Discounts, in any form, are another element that is tightly tied to monetization improvement, at least it’s the second most popular way to go after the price change.
Depending on the number of products on your paywall, there may be two ways to present a discount – either provide a discount for 1 product on your paywall to make it look more appealing in comparison with the other products, or present a general discount that would be applicable to every offer.
Remember to visually emphasize the discount offers by adding some bright “-50% off” labels to the prices, adding fake timers, posting new marketing texts, etc. But don’t get carried away, people don’t like to feel manipulated that openly.
Apart from discounts, there’s another vital element in the world of mobile subscriptions – introductory offers. Such offers also function as a discount in a way, but their goal is to hook the user to purchase a subscription at full price, but just sometime later.
The most popular intro offers are Pay as You Go, Pay Upfront, and, of course, Free Trial. The trial option alone leaves a huge room for experiments:
- Enable trial for all products on the paywall or only one.
- Make it enabled by default or make the user enable it via toggle.
- Inform the user when the trial period ends or let them stay unaware.
- Make it “built-in” in your subscription or let the user choose to use it.
6. Design and Text
A paywall is a place where the user makes a “do or die” decision by choosing to buy or not to buy your subscription. Apart from all the aspects we’ve enlisted, there’s one more that remains crucial in the way the user perceives your paywall – the visuals.
Design and colors are the main elements that we, as humans, notice in the first place, that’s why it’s important to have a visually engaging paywall. There are a number of design elements that should be present in any paywall, in order to cover all the requests of the potential user:
- Media element – any image, animation, or even video used as a background. It’s always great when this element demonstrates your product’s capabilities, but using it to create the right atmosphere is also a way.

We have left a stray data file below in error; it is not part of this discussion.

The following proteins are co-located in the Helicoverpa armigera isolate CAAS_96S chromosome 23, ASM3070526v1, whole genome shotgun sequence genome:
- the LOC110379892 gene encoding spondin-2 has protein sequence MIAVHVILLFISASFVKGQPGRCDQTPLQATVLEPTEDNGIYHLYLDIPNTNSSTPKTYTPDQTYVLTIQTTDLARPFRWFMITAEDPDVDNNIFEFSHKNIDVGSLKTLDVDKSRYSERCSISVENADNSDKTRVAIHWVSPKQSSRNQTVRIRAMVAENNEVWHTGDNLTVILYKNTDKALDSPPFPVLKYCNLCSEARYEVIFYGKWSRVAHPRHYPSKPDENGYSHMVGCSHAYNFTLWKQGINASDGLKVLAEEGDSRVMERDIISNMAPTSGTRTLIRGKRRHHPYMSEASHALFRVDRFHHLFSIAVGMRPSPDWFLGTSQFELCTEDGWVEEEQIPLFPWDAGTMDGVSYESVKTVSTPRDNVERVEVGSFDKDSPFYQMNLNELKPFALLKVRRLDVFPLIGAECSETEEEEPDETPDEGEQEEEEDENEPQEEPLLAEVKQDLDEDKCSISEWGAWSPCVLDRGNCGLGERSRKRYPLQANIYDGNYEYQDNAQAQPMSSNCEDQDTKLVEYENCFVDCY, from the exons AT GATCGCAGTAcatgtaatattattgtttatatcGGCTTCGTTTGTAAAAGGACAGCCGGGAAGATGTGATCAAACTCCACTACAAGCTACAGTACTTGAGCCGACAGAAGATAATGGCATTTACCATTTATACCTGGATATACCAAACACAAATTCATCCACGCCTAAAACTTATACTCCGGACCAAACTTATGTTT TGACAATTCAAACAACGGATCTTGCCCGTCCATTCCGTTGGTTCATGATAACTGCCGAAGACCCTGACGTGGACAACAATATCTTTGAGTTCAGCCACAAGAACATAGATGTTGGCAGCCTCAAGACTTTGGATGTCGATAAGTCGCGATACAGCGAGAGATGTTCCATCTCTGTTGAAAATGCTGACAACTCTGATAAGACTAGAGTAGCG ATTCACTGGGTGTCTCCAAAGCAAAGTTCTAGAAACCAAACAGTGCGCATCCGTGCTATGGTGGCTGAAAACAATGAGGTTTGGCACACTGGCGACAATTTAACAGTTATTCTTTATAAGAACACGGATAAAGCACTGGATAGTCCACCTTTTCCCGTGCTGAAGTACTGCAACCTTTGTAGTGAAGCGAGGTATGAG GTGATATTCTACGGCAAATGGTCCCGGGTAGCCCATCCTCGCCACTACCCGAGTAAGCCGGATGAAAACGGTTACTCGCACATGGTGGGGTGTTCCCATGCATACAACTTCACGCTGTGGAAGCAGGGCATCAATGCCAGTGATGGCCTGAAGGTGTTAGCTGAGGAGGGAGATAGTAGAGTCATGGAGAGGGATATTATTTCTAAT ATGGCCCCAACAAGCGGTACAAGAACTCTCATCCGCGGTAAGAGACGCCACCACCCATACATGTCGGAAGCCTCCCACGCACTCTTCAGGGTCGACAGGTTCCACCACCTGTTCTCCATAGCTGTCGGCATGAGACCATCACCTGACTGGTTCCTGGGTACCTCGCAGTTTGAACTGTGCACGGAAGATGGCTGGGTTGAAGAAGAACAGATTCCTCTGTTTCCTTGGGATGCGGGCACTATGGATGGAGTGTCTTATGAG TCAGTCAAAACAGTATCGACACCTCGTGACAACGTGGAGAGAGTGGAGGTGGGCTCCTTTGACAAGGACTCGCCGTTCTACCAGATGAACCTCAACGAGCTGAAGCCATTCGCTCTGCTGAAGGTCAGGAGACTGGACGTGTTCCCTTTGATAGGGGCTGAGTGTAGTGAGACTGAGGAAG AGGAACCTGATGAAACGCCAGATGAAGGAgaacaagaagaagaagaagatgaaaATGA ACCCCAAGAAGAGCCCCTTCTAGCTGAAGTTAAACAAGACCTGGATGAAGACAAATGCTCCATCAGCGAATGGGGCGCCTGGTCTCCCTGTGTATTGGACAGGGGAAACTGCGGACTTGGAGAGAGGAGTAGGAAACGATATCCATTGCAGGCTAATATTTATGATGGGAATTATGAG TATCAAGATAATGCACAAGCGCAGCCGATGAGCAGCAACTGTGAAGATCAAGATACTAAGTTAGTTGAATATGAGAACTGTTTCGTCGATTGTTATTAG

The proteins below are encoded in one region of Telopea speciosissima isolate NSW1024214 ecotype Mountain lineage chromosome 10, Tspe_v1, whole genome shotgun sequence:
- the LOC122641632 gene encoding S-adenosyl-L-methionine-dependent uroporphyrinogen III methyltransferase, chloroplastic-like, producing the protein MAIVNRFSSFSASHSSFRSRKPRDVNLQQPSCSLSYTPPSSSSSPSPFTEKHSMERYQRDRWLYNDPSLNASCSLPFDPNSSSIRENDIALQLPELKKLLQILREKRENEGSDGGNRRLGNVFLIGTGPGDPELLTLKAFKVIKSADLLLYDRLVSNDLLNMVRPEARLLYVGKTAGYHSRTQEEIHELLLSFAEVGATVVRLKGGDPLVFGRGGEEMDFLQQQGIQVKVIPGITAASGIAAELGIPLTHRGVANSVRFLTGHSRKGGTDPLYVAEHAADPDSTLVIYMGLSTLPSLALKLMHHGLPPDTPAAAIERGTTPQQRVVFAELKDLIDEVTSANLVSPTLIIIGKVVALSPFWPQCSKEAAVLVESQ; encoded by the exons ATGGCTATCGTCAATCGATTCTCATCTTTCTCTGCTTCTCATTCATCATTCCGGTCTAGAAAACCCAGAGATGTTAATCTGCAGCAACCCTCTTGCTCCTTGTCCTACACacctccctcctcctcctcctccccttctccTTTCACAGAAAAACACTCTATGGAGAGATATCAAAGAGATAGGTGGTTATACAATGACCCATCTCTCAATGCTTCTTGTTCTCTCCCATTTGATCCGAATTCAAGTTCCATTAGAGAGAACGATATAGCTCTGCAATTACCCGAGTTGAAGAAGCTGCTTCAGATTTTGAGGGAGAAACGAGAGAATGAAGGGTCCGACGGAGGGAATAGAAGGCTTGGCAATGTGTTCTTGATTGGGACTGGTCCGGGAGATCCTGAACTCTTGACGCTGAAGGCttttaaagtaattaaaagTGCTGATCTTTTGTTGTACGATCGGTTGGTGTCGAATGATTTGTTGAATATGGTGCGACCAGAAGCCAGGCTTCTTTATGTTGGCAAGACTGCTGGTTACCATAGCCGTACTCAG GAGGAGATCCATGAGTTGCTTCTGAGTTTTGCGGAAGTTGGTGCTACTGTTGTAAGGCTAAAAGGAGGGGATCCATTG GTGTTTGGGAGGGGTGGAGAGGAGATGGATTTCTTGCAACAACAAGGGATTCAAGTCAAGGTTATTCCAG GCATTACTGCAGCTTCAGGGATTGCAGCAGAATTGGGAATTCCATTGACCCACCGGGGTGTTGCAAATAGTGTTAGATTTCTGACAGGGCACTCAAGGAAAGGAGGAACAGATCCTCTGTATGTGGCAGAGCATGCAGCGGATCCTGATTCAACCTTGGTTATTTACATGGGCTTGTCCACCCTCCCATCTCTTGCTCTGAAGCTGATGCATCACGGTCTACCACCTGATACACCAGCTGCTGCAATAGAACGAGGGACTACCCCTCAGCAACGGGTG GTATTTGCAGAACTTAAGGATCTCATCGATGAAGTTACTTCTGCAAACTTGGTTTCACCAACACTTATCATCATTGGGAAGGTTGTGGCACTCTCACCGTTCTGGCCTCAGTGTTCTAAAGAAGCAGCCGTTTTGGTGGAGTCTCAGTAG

- Heading and benefits – a catchy title and the list of your app’s benefits is what the user usually pays attention to in the second place. So make sure your copy answers all the questions the user may have in order to make the right decision.
- Subscription badges – cards or tiles with information about your subscription offers. There are many different ways to visualize those, especially if you have 2 or more products: put them in a row or a column, make them act as purchase buttons, etc.
- Call-to-action button – the button that the user needs to tap in order to proceed with the transaction. Changing “Start your subscription” into “Continue” alone may give a huge boost to your conversions, so don’t underestimate the importance of this element.
Different ways of presenting features and benefits
To Sum It Up
To improve the monetization of your app, it’s important to take care of your paywall, as this is the closest you get to the user’s money. It’s virtually impossible to come up with a paywall that will bring you tons of money from the start – you always need to experiment and aim higher.
Start with finding pricing benchmarks and examining competitor apps and move step by step by testing one element after another. Make sure your paywall overall looks neat, provides all the important information on the premium features you offer, and provides the products priced affordably to your user segment.